Derek van der Merwe wasn't looking to alter his life dramatically when he picked up the Oct. 1, 1990, edition of Sports Illustrated in a doctor's office waiting room.
"I was a 300-pound concert violinist from South Africa," he said. "Classical music was going to be my life."
But as he waited in that office, reading every word of a lengthy article about Notre Dame defensive lineman Chris Zorich, he suddenly wanted what Zorich had. He wanted to play college football, even though he'd never experienced so much as a single down of the sport on an organized level.
"That article," van der Merwe recalled 23 years later from his athletic director's office at Austin Peay State University, "opened up my mind to another way of life."
Even knowing it's as true as the sun rising in the East, it's still hard to believe the journey van der Merwe has traveled.
That article convinced him to go out for his high school team in rural Michigan, where he played in the squad's final five games his senior year. He then walked on at Central Michigan as a defensive lineman (Zorich, remember) but wound up on the offensive side of the ball, eventually helping the Chippewas win the 1994 Mid-American Conference title before being elected a senior co-captain the following year.
"I was very fortunate to play for a Hall of Fame coach in Herb Deromedi who saw something in me," van der Merwe said.
But guys apparently come from nowhere every day at Central Michigan. Just look at this year's No. 1 NFL draft pick -- Eric Fisher, whom new Tennessee coach Butch Jones signed at CMU after watching him in a basketball game.
In fact, Jones and van der Merwe became so close during Jones' coaching days with the Chippewas (van der Merwe was in athletic administration by then) that the UT coach said of the APSU AD after the Vols' rout of the Governors two weeks ago, "He's one of my best friends. I wouldn't be where I am without him."
Said van der Merwe of Jones: "Our children were in the same day care together. Our wives are close. Butch is just special. He understands all the nuances of program development. He's as concerned about the guy at the end of the bench, the guys who aren't playing, as the starters. The education and character development of every player in his program is so important to him."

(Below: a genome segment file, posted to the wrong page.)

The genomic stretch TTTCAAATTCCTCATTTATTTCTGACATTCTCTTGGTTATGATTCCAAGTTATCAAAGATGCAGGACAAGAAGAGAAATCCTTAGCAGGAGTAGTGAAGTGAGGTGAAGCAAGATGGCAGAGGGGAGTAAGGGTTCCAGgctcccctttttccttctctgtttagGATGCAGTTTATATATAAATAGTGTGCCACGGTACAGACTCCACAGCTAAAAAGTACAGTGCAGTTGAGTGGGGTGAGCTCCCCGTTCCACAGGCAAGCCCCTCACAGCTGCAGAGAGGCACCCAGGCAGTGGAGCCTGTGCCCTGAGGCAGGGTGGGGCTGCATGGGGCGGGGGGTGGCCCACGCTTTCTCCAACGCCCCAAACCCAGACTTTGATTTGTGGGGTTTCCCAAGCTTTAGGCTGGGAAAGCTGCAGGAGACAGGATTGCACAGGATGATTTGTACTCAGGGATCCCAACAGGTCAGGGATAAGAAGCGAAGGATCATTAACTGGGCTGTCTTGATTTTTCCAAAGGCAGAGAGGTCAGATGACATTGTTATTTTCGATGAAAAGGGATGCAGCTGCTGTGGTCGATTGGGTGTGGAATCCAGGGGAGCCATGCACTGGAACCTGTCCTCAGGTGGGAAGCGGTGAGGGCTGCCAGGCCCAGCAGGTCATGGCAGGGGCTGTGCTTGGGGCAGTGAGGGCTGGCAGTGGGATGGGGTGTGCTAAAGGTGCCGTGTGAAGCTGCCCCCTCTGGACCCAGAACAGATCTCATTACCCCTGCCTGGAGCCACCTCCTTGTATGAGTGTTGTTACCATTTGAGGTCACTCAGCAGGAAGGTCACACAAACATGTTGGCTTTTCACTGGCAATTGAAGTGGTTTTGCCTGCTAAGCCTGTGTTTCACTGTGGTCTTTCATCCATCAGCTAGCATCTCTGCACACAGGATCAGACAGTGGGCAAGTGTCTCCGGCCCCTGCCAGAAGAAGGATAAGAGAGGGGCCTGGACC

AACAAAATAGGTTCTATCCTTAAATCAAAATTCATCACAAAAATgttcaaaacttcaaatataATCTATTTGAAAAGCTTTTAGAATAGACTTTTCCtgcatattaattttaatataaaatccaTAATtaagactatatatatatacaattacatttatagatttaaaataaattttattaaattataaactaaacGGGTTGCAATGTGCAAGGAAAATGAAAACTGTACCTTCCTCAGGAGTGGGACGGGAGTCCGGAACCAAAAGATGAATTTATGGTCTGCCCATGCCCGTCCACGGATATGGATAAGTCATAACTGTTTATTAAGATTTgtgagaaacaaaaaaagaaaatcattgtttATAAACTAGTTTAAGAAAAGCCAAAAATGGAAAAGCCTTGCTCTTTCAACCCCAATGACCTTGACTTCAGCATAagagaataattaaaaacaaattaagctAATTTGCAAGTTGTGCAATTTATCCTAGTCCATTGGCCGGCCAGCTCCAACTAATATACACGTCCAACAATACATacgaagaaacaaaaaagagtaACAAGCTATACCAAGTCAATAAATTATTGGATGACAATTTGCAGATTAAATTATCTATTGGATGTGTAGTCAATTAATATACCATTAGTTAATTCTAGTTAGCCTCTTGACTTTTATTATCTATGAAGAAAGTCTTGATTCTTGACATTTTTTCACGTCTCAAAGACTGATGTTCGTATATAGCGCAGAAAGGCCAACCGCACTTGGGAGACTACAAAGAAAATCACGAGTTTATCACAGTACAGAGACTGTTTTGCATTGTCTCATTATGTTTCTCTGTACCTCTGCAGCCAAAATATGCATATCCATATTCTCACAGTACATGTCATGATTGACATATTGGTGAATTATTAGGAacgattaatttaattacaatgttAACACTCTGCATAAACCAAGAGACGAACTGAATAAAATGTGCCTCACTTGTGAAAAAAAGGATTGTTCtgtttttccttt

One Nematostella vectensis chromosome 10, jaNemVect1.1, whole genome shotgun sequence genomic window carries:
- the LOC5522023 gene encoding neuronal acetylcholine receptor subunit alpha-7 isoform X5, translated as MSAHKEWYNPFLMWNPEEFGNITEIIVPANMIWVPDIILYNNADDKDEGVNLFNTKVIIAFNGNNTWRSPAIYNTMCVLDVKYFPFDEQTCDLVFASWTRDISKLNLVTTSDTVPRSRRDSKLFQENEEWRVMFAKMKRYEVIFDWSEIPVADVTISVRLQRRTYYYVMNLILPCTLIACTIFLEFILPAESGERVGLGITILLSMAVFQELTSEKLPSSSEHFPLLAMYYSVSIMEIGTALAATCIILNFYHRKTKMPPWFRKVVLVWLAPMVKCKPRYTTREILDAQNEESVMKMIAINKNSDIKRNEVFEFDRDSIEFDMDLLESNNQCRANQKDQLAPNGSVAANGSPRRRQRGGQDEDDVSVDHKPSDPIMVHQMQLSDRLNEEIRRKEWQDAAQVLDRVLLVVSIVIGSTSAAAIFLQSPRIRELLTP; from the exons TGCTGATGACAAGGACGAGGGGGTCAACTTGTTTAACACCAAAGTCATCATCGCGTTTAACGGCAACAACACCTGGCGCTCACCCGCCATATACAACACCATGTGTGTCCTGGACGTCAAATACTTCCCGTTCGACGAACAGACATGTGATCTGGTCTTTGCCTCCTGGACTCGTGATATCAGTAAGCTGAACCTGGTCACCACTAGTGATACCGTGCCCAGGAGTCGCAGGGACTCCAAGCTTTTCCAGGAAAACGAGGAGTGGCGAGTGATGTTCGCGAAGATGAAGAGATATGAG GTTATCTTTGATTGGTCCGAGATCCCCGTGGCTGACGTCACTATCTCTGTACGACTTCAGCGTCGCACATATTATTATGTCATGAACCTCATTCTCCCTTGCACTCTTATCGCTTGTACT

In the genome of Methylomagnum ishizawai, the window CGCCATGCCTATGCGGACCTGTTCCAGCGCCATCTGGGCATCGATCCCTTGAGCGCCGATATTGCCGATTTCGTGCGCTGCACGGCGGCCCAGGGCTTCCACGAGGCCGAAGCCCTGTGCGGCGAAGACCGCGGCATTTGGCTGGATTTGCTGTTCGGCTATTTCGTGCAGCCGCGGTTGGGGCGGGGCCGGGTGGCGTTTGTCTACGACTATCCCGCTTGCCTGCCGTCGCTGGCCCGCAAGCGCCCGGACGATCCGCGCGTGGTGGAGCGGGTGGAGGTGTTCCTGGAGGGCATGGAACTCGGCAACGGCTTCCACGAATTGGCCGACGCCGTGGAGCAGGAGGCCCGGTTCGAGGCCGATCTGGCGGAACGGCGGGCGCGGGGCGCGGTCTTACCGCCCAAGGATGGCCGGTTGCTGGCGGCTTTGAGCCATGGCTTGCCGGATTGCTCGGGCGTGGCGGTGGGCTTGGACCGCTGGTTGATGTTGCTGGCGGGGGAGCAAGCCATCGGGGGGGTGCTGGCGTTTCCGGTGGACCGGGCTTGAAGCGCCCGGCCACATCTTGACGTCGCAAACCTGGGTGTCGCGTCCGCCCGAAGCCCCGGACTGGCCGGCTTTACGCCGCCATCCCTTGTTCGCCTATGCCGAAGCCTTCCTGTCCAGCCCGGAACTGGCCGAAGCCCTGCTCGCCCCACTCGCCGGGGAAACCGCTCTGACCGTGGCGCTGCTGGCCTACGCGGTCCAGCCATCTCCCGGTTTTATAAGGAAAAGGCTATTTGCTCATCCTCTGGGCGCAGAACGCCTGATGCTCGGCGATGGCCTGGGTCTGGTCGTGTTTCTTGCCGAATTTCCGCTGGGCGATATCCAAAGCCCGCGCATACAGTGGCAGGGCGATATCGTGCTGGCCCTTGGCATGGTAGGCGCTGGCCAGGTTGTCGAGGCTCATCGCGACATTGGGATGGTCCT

Van der Merwe is the ultimate odd man in. Who else in college athletics would admit not only to having violinists Yo-Yo Ma and Itzhak Perlman on his iPod, but also Neil Diamond ("Coming to America," perhaps)? What other Division I AD was in Rome's Saint Peter's Square the day Pope John Paul II was shot in 1981? Or could speak from painful experience about the horrors of apartheid because he lived through it?
"When we were in South Africa, 80 percent of the country was black, yet the whites controlled the government," he said. "You learn from that that we all have a responsibility to make everyone feel welcome and equal. Diversity of ideas is what makes us strong."
He calls them his "Forrest Gump" moments, those times when he was unexpectedly present for historically important events. The first was that attempted assassination of the first non-Italian pope in more than 400 years. The second was when he and his brother returned to South Africa for the 1995 Rugby World Cup as Nelson Mandela was attempting to bring a divided country together through sports.
"Watching the Springboks (the South African team) win the Rugby World Cup was a great lesson to me about the potential power of sports," he said. "That World Cup brought an entire country together."
It is refreshing to report that while sports pays van der Merwe's mortgage and feeds and clothes his family, it has not completely replaced his former world.
"I still have a passion for classical music," he said on the eve of Austin Peay traveling to UT-Chattanooga for Saturday evening's game against the Mocs. "I go to Messiah concerts. I love chamber music. I don't play the violin anymore, but I'll watch Perlman any chance I get."
Yet there also is no denying he has at least an equal passion for sports.
"A few years ago, Coach Deromedi was inducted into the College Football Hall of Fame in New York CIty," van der Merwe recalled. "It was at the Waldorf Astoria. And who's there but Chris Zorich. I went up to him and told him how he'd changed my life."
It is easy to question how positive those changes are for many young men these days, especially near the close of a week in which there have been charges of gross misconduct within the Oklahoma State football program and potential problems for Alabama, Tennessee and others regarding sports agents. Major college football may continue to entertain, but how much does it really shape lives for the better?
"I often share the story of the 1995 Rugby World Cup when I talk to athletes," van der Merwe said. "I tell them that they're leaders, that they can make a difference. And if they choose to ignore that, they're missing out on a chance to have a positive impact on so many lives."
Now that's string music every college football fan can appreciate.
Contact Mark Wiedmer at email@example.com